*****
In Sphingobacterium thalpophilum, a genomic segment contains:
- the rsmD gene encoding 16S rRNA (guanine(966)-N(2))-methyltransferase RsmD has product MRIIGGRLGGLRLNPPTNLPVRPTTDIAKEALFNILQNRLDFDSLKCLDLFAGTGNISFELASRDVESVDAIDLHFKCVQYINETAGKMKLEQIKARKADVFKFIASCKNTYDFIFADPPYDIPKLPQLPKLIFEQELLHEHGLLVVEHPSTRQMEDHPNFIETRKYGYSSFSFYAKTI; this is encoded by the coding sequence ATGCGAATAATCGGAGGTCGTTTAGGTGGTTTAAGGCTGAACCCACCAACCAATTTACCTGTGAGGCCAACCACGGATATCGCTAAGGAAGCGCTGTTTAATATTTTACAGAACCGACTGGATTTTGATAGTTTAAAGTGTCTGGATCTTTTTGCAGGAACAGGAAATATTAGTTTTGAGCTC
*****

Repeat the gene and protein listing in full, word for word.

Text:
In Sphingobacterium thalpophilum, a genomic segment contains:
- the rsmD gene encoding 16S rRNA (guanine(966)-N(2))-methyltransferase RsmD has product MRIIGGRLGGLRLNPPTNLPVRPTTDIAKEALFNILQNRLDFDSLKCLDLFAGTGNISFELASRDVESVDAIDLHFKCVQYINETAGKMKLEQIKARKADVFKFIASCKNTYDFIFADPPYDIPKLPQLPKLIFEQELLHEHGLLVVEHPSTRQMEDHPNFIETRKYGYSSFSFYAKTI; this is encoded by the coding sequence ATGCGAATAATCGGAGGTCGTTTAGGTGGTTTAAGGCTGAACCCACCAACCAATTTACCTGTGAGGCCAACCACGGATATCGCTAAGGAAGCGCTGTTTAATATTTTACAGAACCGACTGGATTTTGATAGTTTAAAGTGTCTGGATCTTTTTGCAGGAACAGGAAATATTAGTTTTGAGCTC